Unlike many of the cities making advancements in reducing homelessness via tech, Asheville, N.C., is doing so primarily with the aid of nonprofit volunteers, rather than only doing so within city government.
Code for Asheville, a Code for America brigade, recently began working with the Asheville-Buncombe Homeless Coalition after noting it had little to no Web presence. Code for Asheville is now working to change that. Jesse Michel and Patrick Conant, a pair of business partners who run PRC Applications and donate 20 percent of company time to community projects, are spearheading this effort.
One of the takeaways for both Conant and Michel throughout has been that digital expertise cannot effectively combat homelessness unless technologists interact with outreach workers, learning their challenges, needs and concerns.
Conant said spending time with the Asheville-Buncombe Homeless Coalition created a significant shift of focus for his work, as well as that of Code for Asheville, which he was a co-captain of at the time.
“I was still captain at the start of 2016 when we started going to the coalition meetings, and that really marked a lot of the shift for me, and for Code for Asheville in general,” said Conant, “going from a group that was a bunch of techies sitting in a room figuring out what to work on to an organization that went out into the community and connected with people already doing good work, figuring out how our tech and data expertise could help them with what they’re doing.”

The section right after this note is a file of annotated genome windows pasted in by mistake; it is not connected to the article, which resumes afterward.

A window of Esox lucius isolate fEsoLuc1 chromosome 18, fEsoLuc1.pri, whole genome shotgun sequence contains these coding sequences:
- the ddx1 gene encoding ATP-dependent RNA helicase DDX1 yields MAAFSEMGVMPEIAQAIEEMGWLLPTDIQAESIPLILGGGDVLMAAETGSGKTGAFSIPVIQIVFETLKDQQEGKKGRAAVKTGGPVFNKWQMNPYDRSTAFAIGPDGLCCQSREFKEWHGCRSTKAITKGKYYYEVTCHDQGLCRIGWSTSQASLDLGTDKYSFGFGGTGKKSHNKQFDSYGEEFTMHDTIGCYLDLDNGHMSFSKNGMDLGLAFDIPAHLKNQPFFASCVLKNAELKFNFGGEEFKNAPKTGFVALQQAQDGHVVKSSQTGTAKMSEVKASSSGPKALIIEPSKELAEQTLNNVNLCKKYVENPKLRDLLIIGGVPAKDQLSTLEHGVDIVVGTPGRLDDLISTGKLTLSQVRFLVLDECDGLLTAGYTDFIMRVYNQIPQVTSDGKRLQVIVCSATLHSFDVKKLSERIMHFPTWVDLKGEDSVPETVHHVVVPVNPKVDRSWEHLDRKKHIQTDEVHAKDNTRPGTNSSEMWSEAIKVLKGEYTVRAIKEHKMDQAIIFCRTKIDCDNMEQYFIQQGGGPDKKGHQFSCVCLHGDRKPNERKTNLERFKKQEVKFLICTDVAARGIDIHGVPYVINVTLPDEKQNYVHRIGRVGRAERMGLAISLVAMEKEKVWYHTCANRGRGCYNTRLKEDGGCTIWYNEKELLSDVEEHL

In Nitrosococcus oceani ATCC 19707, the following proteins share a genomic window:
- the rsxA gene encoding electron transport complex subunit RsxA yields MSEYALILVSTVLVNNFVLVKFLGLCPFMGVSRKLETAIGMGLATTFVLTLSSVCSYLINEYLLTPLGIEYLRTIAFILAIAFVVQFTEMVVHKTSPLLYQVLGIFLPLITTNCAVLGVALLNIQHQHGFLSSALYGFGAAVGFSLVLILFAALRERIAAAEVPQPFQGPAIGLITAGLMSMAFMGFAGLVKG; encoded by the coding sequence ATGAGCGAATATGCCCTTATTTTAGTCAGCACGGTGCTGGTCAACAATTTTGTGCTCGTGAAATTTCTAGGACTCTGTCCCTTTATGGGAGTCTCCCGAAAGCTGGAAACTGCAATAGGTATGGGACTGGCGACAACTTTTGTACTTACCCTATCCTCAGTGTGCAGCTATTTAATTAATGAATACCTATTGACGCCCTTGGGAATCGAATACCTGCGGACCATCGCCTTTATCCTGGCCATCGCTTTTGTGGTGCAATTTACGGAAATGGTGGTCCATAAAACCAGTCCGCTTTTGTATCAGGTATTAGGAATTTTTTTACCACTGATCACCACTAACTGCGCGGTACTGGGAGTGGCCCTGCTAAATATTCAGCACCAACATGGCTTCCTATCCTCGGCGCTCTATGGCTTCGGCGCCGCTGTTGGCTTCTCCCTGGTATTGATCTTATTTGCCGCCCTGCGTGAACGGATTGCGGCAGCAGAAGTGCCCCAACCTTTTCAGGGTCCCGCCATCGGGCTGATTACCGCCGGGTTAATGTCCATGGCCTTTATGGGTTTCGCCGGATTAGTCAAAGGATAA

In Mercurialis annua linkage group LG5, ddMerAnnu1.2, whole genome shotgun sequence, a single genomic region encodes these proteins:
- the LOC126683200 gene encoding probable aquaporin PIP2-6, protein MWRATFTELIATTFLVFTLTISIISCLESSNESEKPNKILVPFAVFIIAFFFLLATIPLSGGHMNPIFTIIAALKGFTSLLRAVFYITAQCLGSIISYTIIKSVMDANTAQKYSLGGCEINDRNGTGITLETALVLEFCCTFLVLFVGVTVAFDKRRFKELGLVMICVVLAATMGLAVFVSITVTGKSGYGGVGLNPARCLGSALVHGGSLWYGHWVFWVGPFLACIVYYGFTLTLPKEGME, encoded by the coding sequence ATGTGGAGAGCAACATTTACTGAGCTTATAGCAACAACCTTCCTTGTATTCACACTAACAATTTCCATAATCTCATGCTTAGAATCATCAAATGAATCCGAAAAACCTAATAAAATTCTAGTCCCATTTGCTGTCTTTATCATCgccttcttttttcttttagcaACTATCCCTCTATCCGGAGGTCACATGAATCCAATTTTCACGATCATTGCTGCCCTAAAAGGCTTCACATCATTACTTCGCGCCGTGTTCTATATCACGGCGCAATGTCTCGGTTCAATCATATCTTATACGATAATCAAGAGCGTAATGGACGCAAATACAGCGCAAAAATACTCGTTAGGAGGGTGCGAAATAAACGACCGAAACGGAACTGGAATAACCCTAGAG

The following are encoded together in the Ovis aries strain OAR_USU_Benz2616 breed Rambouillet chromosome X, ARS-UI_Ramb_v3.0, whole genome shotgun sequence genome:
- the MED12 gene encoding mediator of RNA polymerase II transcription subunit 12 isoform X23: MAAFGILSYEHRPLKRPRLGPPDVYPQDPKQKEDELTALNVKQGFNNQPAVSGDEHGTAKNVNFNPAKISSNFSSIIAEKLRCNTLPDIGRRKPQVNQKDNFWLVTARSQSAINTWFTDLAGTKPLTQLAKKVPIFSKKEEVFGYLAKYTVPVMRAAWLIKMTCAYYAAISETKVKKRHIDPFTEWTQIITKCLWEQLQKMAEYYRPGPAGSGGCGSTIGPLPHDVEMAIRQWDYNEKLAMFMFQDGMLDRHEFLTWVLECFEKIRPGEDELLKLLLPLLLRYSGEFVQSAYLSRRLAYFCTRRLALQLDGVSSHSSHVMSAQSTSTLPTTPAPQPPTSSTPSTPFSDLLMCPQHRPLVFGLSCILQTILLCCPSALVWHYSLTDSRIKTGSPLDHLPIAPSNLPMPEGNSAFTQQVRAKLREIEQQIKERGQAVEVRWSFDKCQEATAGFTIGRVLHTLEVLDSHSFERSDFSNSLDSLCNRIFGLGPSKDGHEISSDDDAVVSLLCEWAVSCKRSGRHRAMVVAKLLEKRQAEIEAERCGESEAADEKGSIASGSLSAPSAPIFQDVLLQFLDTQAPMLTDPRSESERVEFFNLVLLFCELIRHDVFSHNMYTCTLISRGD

By spending time with the Asheville-Buncombe Homeless Coalition, they heard about problems that ex-convicts were having while trying to re-enter society, specifically that there was no centralized place for them to get information such as which temporary housing programs will accept people with their criminal histories. To rectify this, and other gaps in information for ex-cons, a group often vulnerable to homelessness, Code for America created a simple solution: a WordPress site. Now, the 200 organizations within the homeless coalition can easily access related info, and work is underway with coders in Greensboro, N.C., to bring the site statewide.
Another part of the work they’ve done involves connecting BeLoved House, a homeless advocacy community, to digital resources, including helping them establish a community computer lab to foster digital inclusion among the population. A member of Code for Asheville, Jim March, now makes a weekly visit to BeLoved House to check in on progress.
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